It isn’t yet “broken,” but according to new Big East Commissioner Val Ackerman, she has learned through 100-plus interviews that “There is a desire for change” in women’s college basketball.
“Now is the time for people to really come to grip with that,” believes the WNBA’s founding president and USA Basketball’s first female president, who last month released her “white paper” that specifically focused on five areas: vision, post-season, the game itself, the business side, and how the sport currently is governed and managed.
“I spoke with a horde of people” including her former league, NBA, USA Basketball and marketing types, explains Anderson. “I [also] had my own thoughts and observations.”
The entire report is on the NCAA website, but several of Ackerman’s “specific recommendations” I wholeheartedly agree with include: changing the current Women’s Final Four format back to Friday-Sunday; holding it at the same site for multiple years; and adopting a more aggressive promotional strategy. She also strongly suggests that the sport must look at making some changes in the next six to 10 years, especially in finding successful ways to generate revenues as too many college programs are losing money.
“There are pressures out there now that didn’t exist in 1981,” the year the NCAA took control of women’s basketball, Ackerman points out.
Following are this longtime women’s basketball writer’s own suggestions for the sport — our women’s basketball “Black paper”:
1) Eliminate post-season conference tournaments; restore instead the importance of winning your league through regular season play rather than only playing for high seeds and opening game byes.
2) Find a permanent Final Four site like Omaha, the yearly site of the College World Series.
3) Find a better television partner that will treat women’s basketball as a prime-time player as opposed to its current stepsister status with ESPN, FSN and BTN.
4) Women’s hoops need a “female Dick Vitale,” someone charismatic enough to sing the sport’s praises as he unabashedly does for men’s hoops.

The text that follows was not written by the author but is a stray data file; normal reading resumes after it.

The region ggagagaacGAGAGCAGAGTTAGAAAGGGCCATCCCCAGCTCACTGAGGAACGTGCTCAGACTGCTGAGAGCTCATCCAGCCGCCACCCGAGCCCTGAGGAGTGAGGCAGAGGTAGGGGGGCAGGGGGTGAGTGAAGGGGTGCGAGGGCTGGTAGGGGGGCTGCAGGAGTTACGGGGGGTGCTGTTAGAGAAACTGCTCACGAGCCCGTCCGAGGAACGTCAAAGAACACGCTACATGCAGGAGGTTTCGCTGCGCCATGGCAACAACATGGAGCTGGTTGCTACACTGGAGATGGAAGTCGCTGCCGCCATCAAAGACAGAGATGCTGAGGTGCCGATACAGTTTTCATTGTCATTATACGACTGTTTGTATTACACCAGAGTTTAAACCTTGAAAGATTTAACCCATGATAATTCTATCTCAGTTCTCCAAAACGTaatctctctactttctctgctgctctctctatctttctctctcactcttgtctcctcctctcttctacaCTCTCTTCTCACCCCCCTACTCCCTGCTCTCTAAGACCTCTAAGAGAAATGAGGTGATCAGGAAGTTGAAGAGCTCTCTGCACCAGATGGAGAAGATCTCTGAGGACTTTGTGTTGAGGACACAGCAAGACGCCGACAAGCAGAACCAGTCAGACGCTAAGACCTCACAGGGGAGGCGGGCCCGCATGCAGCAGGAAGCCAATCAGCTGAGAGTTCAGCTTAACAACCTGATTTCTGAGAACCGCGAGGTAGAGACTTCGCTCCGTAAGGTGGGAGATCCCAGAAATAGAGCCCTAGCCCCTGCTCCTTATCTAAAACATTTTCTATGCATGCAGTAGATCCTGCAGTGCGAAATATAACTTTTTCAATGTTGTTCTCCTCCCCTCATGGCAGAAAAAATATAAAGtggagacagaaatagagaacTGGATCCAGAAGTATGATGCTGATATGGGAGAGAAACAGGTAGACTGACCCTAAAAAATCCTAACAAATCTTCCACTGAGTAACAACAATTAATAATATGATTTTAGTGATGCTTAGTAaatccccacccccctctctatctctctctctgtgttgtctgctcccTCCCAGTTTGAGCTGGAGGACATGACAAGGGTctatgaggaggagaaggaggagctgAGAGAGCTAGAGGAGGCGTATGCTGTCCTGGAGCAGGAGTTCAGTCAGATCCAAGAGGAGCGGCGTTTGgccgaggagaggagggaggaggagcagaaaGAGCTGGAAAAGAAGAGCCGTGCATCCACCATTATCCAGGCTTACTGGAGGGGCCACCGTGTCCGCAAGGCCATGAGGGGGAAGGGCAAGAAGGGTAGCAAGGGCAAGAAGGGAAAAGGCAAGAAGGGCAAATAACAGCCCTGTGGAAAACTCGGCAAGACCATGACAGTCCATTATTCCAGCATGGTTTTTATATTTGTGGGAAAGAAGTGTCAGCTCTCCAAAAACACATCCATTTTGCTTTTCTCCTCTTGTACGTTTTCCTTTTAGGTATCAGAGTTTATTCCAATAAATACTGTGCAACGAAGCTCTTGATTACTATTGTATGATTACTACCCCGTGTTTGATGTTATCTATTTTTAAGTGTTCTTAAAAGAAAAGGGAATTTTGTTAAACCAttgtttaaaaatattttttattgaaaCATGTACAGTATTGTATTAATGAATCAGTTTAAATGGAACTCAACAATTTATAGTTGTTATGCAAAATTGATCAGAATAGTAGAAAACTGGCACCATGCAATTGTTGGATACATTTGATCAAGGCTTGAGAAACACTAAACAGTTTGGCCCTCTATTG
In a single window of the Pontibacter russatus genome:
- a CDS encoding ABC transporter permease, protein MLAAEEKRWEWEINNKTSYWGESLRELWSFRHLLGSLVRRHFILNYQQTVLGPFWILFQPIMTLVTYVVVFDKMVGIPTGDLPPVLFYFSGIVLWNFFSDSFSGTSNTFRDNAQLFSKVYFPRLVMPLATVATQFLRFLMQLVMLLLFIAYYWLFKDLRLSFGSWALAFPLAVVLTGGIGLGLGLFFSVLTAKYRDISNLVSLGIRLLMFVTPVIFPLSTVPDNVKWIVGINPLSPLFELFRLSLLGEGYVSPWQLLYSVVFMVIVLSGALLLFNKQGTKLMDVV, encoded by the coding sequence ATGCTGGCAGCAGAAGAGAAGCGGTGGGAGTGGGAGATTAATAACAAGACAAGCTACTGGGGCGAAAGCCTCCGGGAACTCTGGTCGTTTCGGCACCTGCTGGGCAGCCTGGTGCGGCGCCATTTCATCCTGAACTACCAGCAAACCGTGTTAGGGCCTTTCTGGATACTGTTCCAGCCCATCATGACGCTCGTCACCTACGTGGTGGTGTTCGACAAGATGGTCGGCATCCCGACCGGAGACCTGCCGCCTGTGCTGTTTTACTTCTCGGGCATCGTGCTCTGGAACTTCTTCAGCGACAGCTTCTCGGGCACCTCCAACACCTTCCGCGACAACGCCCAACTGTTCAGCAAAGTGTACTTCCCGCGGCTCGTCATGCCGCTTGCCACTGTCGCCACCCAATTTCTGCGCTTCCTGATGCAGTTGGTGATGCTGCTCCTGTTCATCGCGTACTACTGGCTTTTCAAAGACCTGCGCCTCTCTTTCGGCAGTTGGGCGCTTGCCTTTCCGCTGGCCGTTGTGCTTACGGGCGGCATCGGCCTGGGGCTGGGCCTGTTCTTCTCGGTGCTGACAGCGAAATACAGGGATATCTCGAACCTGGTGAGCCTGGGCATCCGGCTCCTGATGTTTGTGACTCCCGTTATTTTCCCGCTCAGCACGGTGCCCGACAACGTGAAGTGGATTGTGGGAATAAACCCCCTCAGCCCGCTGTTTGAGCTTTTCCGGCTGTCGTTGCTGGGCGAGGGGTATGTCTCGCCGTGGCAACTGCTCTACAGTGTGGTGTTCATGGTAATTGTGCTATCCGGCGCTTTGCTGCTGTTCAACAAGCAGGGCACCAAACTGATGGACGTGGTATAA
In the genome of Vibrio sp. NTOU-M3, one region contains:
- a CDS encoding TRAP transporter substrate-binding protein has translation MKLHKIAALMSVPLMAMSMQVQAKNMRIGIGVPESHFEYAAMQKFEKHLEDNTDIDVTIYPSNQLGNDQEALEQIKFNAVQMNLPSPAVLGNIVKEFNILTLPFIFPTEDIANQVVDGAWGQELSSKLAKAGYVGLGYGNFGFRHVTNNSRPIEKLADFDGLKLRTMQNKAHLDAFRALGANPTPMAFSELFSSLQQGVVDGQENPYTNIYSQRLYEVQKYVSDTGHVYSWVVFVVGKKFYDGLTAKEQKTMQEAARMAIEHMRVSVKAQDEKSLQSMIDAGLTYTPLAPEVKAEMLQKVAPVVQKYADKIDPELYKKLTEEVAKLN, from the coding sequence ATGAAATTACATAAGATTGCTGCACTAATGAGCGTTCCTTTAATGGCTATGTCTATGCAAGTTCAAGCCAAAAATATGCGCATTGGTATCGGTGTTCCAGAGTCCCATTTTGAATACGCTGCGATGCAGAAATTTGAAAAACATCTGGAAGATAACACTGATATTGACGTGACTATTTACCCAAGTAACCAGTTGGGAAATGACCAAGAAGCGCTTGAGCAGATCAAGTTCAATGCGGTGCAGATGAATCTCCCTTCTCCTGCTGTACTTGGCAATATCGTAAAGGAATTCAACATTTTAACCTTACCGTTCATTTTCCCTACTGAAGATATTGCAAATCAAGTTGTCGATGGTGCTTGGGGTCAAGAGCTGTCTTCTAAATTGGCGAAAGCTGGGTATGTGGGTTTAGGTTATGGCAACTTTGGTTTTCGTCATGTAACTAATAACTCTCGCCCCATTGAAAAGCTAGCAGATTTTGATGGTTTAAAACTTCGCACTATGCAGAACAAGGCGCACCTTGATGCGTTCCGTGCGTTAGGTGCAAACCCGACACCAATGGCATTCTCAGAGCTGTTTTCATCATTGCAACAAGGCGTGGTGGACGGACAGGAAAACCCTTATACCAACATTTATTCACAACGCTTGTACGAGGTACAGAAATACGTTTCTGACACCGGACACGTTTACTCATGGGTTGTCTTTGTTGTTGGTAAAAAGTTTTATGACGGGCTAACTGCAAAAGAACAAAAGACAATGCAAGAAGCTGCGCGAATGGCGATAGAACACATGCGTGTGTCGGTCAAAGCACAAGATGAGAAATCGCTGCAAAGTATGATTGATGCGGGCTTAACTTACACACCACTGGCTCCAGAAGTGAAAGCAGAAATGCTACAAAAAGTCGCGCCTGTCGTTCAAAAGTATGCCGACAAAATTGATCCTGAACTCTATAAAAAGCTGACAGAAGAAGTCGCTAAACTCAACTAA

5) Conversely, the sport needs a Gus Johnson-type who expertly and regularly calls all top games, as men’s basketball has an “A” announcing team.
6) Hire more competent women’s basketball announcers and analysts.
7) Women hoops fans must start badgering mainstream media until they fully become serious about its coverage.
8) Put women’s basketball games on television more often, and not just on cable.
9) Televise the Final Four on over-the-air television as CBS does with the men’s.
10) Stop putting all NCAA tournament games solely on cable, pay-per-view or the Internet.
Right now, women’s college basketball is badly affected by its lack of parity, which predictably makes the Final Four a Casablanca special — only the usual suspects, i.e. the marquee programs such as Connecticut and Stanford seem to make it each spring. “There aren’t so many great players in women’s college basketball,” continues Ackerman in her white paper. “There are a few superstars and a lot of really great players; then, from there, [the talent] falls off. If we can spread them around to more programs, then you have a chance to elevating parity.”
In other words, it’s rare to see a women’s version of Florida Gulf Coast or similar-type schools that become Cinderella stories each year for making a surprising deep tournament run. In still another word, UConn gets to the Final Four nearly every year, while Minnesota has been there only once.
“We are not seeing enough of that on the women’s side,” adds Ackerman.
Furthermore, we don’t see a season-long Journey series tracking the Big Ten women’s teams as we’ve seen for each conference men’s team the last two seasons on BTN. Rarely do you see anything closely resembling weekly women’s double- or tripleheaders on ESPN like men’s hoops, which literally are on every night of the week from November through March. And we aren’t even talking about the on-demand channels.
You also need bifocals to find women’s basketball scores, standings and the like in mainstream newspapers. And don’t even go to sports radio.
Ackerman also noted that “a more sophisticated approach to how women’s basketball is marketed” also is needed. I sincerely hope the Gophers marketing and promotion people see this. How rarely, for example, do they go out and raise interest, especially in the local Black community?
“It doesn’t cost anything to be getting out there in the community and doing grassroots work,” believes the Big East commissioner.
She also points out that a natural tie-in exists between women’s college basketball and the WNBA, but it is not being properly tapped: There are no one-and-done’s as in men’s hoops. Therefore, the pros get mature, seasoned players unlike the annual prospects the NBA presents as ready-for-prime-time players.
Finally, as serious as Ackerman’s report is — as well as our equally serious addendum to it — nothing will change unless those who are deeply connected to the issue and in a position to make the necessary changes recognize the urgency as she and I do.
Charles Hallman welcomes reader responses to firstname.lastname@example.org.
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